Slow Down

7 04 2021

It’s true; time does seem to move faster as we get older.


Today, I had an inkling of an answer.

I was driving along one of the many back roads that lead from my house to the various places I regularly go, noticing the beauty of the early-spring-flowering trees, observing the change in the water level of the little brook that runs beside the road for a bit, and being generally pleased with the place I live.

This is one of the roads I used to drive as fast as my sports car would allow – and that was pretty damn fast. The exhilaration to my teen-aged brain was undeniable, but the risk I refused to process was not worth the thrill. I know now that speed limits are meant to protect people who would like to safely cross an intersection, ride their bicycle on a narrow shoulder, move farm machinery, and many other things people besides a speed-demon teen ever considered would be using that road.

How many other things have I sped through in the years before I grew up (circa 2019, I’m guessing), not paying proper attention? I’m betting there have been too many to catalog. I’m betting I am not alone. They say you can’t teach an old dog new tricks, but they are wrong. This old dog has finally learned one of the most important tricks there is:

Find the goodness around you and enjoy it.

Whether I am laughing at my neighbor’s grandson toddling around after him like a little carbon copy of Grandpa, being wowed by a broad expanse of grape hyacinths overtaking the roadside at a farm field, or noticing how good the sunshine feels through my windshield while I’m at a stop light; I am seizing the good day of it.

The most beautiful magnolia tree in the world – as far as I am concerned. Route 74 south of Boiling Springs PA.

I think time moves faster for me now because I move more slowly.  I do not suffer physical impairment that requires it; I choose to slow down. Slowing down allows me to appreciate so much more of the wonder of this fine life. It also likely keeps me from getting a note from Officer Friendly!

Tradition =Togetherness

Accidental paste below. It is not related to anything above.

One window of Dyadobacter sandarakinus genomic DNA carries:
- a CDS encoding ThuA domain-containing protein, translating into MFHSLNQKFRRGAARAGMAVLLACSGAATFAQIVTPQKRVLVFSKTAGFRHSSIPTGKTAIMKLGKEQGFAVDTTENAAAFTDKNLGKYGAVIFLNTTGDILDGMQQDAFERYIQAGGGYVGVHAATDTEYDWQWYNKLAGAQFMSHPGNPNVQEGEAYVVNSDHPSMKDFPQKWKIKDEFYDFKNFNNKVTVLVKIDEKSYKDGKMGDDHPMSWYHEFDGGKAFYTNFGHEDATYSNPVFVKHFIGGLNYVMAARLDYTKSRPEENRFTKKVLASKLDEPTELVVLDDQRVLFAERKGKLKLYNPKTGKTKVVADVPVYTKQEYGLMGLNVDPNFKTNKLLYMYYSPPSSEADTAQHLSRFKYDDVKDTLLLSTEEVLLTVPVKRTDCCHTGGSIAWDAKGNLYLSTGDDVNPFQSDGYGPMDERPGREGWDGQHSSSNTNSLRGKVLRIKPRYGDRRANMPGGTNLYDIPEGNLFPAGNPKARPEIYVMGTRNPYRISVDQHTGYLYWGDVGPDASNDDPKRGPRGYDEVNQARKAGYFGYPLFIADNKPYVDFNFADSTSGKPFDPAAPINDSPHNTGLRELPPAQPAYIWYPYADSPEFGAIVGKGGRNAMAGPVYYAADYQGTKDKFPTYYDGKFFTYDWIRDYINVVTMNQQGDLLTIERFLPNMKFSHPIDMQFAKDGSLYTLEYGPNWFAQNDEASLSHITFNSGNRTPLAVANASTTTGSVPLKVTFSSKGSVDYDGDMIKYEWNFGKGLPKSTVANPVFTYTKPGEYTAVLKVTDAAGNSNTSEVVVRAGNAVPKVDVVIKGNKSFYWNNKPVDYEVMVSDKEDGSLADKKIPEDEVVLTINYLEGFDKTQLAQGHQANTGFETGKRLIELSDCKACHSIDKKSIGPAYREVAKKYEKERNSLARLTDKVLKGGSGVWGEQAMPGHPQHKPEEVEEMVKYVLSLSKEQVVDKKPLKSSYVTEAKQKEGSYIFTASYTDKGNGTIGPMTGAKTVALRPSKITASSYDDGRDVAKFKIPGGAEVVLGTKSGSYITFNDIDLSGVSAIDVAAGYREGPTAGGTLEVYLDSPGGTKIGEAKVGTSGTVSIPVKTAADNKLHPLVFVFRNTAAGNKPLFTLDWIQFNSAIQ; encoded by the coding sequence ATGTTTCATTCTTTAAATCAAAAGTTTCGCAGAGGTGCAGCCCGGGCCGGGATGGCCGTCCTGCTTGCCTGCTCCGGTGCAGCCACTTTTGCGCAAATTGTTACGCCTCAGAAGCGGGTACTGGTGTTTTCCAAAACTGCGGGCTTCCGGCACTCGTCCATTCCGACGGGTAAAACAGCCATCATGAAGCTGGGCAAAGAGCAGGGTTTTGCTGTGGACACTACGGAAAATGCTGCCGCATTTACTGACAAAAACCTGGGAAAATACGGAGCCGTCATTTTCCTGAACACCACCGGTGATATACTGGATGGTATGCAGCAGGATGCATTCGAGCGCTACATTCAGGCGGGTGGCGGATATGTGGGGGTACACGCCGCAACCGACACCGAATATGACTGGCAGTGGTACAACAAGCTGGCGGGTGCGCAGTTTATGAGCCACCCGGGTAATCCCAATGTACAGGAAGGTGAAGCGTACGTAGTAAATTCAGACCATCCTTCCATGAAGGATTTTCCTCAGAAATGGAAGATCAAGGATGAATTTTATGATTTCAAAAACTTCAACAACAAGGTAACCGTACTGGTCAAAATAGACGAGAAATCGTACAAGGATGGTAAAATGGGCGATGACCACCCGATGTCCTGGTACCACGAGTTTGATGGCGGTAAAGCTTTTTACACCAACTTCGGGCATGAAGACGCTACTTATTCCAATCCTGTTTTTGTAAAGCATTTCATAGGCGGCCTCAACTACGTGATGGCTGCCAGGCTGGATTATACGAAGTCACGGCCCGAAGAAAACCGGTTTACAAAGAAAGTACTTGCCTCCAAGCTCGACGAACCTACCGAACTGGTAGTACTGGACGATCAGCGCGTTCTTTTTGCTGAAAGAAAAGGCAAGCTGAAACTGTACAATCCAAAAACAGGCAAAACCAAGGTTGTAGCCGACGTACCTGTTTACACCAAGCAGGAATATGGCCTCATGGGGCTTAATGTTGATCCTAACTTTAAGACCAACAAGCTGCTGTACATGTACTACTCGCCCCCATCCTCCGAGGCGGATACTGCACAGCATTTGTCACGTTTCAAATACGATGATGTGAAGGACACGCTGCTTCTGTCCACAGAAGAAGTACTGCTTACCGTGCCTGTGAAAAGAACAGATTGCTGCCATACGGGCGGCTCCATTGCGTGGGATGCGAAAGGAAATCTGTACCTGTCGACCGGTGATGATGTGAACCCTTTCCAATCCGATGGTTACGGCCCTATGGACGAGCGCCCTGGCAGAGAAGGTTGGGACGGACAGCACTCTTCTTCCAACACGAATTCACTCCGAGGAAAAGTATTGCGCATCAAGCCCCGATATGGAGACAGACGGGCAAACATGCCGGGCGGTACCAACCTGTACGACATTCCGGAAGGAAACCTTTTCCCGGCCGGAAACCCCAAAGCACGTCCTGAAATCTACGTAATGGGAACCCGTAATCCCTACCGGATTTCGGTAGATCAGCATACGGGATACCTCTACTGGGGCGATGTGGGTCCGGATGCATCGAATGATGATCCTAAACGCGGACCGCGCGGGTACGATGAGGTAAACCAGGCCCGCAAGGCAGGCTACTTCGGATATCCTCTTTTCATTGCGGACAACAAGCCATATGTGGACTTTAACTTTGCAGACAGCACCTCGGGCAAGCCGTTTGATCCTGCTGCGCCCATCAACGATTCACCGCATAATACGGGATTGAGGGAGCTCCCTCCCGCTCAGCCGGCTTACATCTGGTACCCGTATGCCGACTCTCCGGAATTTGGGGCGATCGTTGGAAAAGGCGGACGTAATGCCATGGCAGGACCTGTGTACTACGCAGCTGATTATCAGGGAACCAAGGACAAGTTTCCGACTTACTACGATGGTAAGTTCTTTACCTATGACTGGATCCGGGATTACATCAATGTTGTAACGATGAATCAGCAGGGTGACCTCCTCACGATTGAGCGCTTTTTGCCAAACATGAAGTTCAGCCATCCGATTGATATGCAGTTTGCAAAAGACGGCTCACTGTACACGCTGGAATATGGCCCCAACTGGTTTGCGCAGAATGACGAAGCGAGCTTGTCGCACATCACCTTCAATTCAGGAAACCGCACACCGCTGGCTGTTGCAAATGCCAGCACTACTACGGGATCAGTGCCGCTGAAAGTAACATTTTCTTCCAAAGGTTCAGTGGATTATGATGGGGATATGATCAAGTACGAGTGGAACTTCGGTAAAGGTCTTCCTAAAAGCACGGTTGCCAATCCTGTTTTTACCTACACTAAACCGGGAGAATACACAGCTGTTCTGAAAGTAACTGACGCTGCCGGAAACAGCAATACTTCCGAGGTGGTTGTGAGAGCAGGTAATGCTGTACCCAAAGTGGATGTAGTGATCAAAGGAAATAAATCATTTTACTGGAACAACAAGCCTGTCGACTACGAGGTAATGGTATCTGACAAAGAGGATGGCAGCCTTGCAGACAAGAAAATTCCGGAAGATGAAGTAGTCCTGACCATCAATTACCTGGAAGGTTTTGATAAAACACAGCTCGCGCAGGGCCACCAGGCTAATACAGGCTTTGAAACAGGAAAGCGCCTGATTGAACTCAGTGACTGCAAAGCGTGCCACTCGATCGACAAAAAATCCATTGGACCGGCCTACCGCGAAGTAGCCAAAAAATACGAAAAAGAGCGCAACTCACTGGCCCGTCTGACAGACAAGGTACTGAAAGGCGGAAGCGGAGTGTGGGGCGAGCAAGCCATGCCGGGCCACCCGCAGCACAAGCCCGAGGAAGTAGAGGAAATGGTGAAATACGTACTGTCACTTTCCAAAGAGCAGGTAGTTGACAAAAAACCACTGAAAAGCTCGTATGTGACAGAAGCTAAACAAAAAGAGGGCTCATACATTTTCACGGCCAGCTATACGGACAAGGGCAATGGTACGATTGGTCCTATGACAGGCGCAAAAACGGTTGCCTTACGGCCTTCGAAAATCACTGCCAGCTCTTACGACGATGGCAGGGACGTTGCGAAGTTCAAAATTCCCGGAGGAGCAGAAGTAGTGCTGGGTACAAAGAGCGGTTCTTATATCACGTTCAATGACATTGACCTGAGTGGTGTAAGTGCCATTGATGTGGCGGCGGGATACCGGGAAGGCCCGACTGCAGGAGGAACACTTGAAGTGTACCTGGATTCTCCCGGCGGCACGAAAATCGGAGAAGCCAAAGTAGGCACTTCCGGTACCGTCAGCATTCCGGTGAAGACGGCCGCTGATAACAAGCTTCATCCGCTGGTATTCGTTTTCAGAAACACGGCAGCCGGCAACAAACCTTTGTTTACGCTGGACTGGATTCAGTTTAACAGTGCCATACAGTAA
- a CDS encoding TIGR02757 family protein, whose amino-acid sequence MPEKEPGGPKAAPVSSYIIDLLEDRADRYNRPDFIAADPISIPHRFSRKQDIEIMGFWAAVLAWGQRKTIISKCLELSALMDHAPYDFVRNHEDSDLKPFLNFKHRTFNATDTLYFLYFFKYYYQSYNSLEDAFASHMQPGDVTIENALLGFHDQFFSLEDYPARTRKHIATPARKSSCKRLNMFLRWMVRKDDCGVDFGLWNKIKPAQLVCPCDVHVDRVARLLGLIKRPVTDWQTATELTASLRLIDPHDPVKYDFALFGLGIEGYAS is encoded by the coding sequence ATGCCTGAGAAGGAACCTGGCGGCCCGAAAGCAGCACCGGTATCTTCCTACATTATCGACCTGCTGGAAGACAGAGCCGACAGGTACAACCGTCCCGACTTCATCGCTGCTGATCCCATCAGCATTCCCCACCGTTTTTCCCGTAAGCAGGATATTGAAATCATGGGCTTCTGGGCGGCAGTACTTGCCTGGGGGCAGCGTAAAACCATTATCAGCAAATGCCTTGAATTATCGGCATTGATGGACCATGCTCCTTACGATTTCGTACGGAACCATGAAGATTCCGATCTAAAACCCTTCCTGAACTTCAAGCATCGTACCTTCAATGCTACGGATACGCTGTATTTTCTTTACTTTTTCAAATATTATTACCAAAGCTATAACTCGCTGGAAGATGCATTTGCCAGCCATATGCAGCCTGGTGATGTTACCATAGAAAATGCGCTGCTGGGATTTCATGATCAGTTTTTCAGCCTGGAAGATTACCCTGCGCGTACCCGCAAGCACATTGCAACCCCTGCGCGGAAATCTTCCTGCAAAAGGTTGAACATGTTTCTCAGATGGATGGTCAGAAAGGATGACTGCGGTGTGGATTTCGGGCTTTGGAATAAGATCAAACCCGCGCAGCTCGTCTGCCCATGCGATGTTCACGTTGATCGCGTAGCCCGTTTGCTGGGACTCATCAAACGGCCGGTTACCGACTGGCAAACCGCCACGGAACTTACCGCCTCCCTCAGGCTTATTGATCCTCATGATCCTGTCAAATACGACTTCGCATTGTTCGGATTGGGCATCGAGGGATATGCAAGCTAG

31 03 2021

I grew up religion-less. Oh, I went to Sunday School a few times when I was in elementary school, but my family was decidedly not the pray-before meals, first Communion, manger-in-the-Christmas-decorations kind of family. We were taught morals and responsibility by the beautiful way our parents lived their day-to-day lives.

My husband grew up, well, to be honest, I’m not sure exactly how, because he’s Jewish and I only knew one Jewish kid in school (yep, sheltered and homogenous district in the 1960s). What I do know, after 35 years of being married to him, is that his family is a lovely and loving bunch of the best in-laws anyone could ask to have.

Why is this important?

We’re not into religion, but we love a good tradition – like the Passover Seder. This year, we’ll read from the Haggadot from my husband’s childhood. We’ll use the same Seder plate he grew up with. We’ll be grateful for our health, the love we have for each other, and for the hours of work this shiksa hostess will have put into the preparation of delicious Seder fare.

Matzo Ball Soup Step 2 of 5.
Dessert without Flour or Dairy, but with Kitchenaid.
Coconut, Chocolate, Convection

Whether or not you believe in a higher power, follow the teachings of a particular religion, or are pretty sure you’ll burst into flames if you enter a house of worship, I hope you will take every opportunity to celebrate with traditions that bring you peace, joy, or macaroons.

Peace and sweetness to us all.

Spring in My Step

24 03 2021

Sure, it’s still March and I’m tempting Mother Nature by even thinking this, much less writing it, but


What a wonderful stretch of warm, work-in-the-yard weather!

Some folks like to play golf. Some run. Others enjoy bicycling or hiking. I garden.  I could do with fewer weeds and a smaller collection of neighborhood leaves, please; otherwise, I love everything about my gardens.